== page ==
This state, the oriental religious perception says, is the sushupti; this is the third state. When there is no object to be known, the knower is lost. When then is no object in the outside world to be aware of, and when there is no object in the mind, dream object, when all objects have dropped – outside all are dream objects – then consciousness drops. Then you are not conscious; then you are unconscious. This unconsciousness is sushupti, the third stage.

But this is amazing: it means that we are not conscious really, we are only objectively conscious.

We have not known ourselves, we have known only objects and things. Our consciousness is other oriented; it is not self-centered. I can be conscious only when something else is present. When nothing is present I will go to sleep. I have not known any subjective consciousness which can exist without the object. That’s why in the third state, consciousness equals unconsciousness – it becomes unconscious. When there is no object as a challenge, one becomes unconscious.

So this consciousness, this so-called consciousness, is just a struggle, just a challenge, just a constant stimulus-response; it is not anything in itself. You are not the master of it; you are not really conscious: you are only being forced to be conscious constantly. Everything is forcing you to be conscious; otherwise, to go to sleep will be the spontaneous act – one will just drop into a coma. So can we call it consciousness? It is not. This state is not the state of self-consciousness, it is just a constant tension between you and the world, between you and the thoughts. If there are no objects and no thoughts, you drop… and be unconscious. This is the third state, sushupti. And unless one transcends it, one cannot be called conscious.

Gurdjieff used to say that man has no soul. He used to say that you have got no self, because self means self-consciousness; otherwise, how can you be said to have a self? If you are not conscious, how can you be a self? How can you be an individual? So Gurdjieff’s teaching doesn’t believe that every man has got a soul. He says, “Every man has got a potentiality he can develop, he may not develop.”

If you become self-conscious, then you develop the individual; then you become the individual. If you are not self-conscious then you are just one object among other objects, and there is nothing more. Gurdjieff’s teaching makes this central point the supreme point. He says, “Try to remember yourself without any object. Try to remember yourself without any object, without any relation to anything else. Remember yourself directly, simply.” It is very arduous; in a way it seems impossible. You cannot remember yourself without in any way relating to something else – Can you?

Can you remember yourself?

Can you feel yourself?

Whenever you feel, you feel in relation to: someone’s son, someone’s daughter, someone’s husband, being rich or poor, belonging to this country or that, being healthy or ill – but this is all in relation to something else. Can you remember yourself without any relation? – Unrelated? Without any context? Just you? It becomes inconceivable. Really, we have not known ourselves, we have known only in relation. And this is the miracle: you know yourself in relation to someone, who knows himself in relation to you. See the absurdity of it! Everyone knows themselves because of others – and the others know themselves because of him.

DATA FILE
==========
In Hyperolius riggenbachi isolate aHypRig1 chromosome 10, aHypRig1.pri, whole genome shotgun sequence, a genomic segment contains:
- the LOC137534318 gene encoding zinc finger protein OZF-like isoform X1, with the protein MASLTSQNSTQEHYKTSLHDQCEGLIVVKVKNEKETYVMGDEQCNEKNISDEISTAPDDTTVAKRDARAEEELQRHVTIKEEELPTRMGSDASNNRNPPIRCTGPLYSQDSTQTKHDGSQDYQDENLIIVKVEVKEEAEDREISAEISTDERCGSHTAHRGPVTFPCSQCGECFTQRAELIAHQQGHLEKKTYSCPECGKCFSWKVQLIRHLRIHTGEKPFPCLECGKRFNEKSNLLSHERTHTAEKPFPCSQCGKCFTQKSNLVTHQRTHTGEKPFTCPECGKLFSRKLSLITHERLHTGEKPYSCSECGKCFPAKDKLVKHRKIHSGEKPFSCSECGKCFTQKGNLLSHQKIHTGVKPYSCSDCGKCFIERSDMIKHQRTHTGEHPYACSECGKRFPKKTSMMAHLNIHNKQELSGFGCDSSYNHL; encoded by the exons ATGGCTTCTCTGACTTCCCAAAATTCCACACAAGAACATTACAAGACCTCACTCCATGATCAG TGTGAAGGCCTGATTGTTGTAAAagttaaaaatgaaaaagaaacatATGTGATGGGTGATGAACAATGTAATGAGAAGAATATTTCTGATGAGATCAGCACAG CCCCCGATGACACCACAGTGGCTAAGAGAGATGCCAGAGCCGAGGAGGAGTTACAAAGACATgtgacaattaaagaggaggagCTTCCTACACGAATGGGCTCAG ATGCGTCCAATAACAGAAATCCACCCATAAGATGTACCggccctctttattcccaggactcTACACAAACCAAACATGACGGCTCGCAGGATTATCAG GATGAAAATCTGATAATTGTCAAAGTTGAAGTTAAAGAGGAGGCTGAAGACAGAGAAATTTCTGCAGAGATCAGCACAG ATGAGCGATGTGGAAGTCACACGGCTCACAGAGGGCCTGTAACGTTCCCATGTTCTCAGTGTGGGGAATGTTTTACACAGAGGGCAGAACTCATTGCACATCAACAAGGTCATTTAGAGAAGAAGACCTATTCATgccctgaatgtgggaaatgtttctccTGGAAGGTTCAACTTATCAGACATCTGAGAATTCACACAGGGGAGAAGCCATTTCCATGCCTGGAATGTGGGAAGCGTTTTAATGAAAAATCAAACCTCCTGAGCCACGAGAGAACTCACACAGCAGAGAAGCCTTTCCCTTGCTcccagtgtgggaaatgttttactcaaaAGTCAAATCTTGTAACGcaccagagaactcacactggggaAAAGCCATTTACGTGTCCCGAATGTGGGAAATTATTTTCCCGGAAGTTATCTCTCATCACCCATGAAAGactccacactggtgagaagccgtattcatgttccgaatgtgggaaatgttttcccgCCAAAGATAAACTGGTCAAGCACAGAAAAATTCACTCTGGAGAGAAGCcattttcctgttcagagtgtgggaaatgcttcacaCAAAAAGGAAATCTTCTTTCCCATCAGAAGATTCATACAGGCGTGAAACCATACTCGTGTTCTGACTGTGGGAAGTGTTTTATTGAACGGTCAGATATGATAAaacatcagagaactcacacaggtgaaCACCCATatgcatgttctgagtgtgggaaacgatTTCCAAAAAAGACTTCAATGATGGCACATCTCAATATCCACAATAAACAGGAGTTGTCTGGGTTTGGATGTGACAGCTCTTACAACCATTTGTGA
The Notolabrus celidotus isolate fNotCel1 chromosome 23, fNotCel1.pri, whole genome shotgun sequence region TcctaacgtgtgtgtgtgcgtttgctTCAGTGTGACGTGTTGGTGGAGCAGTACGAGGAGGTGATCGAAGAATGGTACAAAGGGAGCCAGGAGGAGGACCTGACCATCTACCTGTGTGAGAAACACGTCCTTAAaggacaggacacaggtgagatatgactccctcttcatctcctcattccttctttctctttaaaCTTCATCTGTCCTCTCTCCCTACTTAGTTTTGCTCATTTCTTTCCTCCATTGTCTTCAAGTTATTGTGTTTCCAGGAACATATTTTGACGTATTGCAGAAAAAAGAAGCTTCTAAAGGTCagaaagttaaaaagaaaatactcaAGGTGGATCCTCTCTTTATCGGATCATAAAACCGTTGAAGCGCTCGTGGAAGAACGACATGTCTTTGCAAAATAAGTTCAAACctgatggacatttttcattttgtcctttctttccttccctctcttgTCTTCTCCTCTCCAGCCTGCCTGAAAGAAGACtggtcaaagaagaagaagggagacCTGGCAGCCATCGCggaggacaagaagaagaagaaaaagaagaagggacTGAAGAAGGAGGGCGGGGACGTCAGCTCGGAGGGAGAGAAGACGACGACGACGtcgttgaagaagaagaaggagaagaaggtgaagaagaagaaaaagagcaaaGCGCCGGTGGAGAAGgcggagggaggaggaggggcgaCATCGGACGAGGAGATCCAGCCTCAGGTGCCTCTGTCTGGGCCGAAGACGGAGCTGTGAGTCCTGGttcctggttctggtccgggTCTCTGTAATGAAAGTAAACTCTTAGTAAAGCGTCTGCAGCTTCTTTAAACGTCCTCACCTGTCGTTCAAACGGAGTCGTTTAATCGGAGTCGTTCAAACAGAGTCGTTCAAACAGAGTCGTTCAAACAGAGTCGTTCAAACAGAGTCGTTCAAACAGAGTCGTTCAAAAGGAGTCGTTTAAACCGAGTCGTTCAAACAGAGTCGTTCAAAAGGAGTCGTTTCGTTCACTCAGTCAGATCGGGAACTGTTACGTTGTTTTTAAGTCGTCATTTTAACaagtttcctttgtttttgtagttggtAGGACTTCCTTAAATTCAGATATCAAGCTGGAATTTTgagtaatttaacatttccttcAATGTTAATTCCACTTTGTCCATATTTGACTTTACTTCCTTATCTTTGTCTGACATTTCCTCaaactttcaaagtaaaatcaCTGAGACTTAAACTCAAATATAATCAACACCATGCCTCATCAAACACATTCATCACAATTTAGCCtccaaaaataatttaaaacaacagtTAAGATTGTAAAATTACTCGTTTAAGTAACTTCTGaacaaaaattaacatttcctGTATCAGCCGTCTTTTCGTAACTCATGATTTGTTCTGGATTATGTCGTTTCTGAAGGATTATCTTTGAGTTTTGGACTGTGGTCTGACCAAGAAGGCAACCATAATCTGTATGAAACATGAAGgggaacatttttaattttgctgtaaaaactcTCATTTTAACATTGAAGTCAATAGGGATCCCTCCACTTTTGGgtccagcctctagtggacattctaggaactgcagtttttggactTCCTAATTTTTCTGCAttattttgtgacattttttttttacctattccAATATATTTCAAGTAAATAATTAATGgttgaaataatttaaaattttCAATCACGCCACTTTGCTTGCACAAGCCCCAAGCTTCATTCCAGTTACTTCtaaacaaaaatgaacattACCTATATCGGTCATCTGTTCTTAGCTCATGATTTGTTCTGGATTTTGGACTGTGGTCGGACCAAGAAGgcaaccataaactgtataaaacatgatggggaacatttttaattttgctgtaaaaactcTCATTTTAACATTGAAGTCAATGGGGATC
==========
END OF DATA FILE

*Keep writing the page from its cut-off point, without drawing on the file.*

Everyone is ignorant, but by being related with other ignorant people, you become wise. You know yourself because you know your name, you know your house, your address, your city, your country – and not for a single moment have you known who you are. This sushupti, this third state of unconsciousness must be broken apart, must be penetrated beyond. One must become aware of oneself without being related to anything else – this is self- knowledge. This fourth is known as the turiya.

We must make a distinction between the being and the states. Any state, whether it is awake, or dreaming, or non-dreaming sleep, cannot be synonymous with the being, because the being is that upon which these states happen. The being is one who goes through all these three states. He cannot be identified with any; otherwise, he cannot move.

You cannot be awake if you are identified with dreaming: if you are dreaming, then you cannot be awake. If you are awake, then you cannot go into sleep. But you move – just as one moves into one’s house and out of one’s house, you come in and you go out; so you cannot be identified with the inside of your house or the outside of your house. You move: you can come in; you can go out; so you become the third. You move from dreaming to non-dreaming; you move from sleep to dream, from dream to wakefulness.

So this mover must be something else, more than all the three – this is the fourth; hence, it is called “the fourth.” And therefore no name is given to it… because from the fourth it can never move. From the fourth it can never move. When I say this, a question must come into your mind: “But this fourth goes into sleep, goes into dreaming and other states?”

This is something very subtle to be understood. No, this fourth never goes anywhere; those states come upon it and pass – this fourth remains in itself constantly. Dreaming comes over it just like clouds coming over the sun. The sun remains, then there are clouds, then the clouds have gone. This fourth is the non-moving center within you. Dreams come, then objects are seen, then thoughts are seen; then objects drop, and thoughts drop, and you are engulfed in a dark sleep; but the fourth remains its center – it has never moved. That’s why no name has been given to it; no name is needed – it remains the nameless. One has to penetrate to this fourth.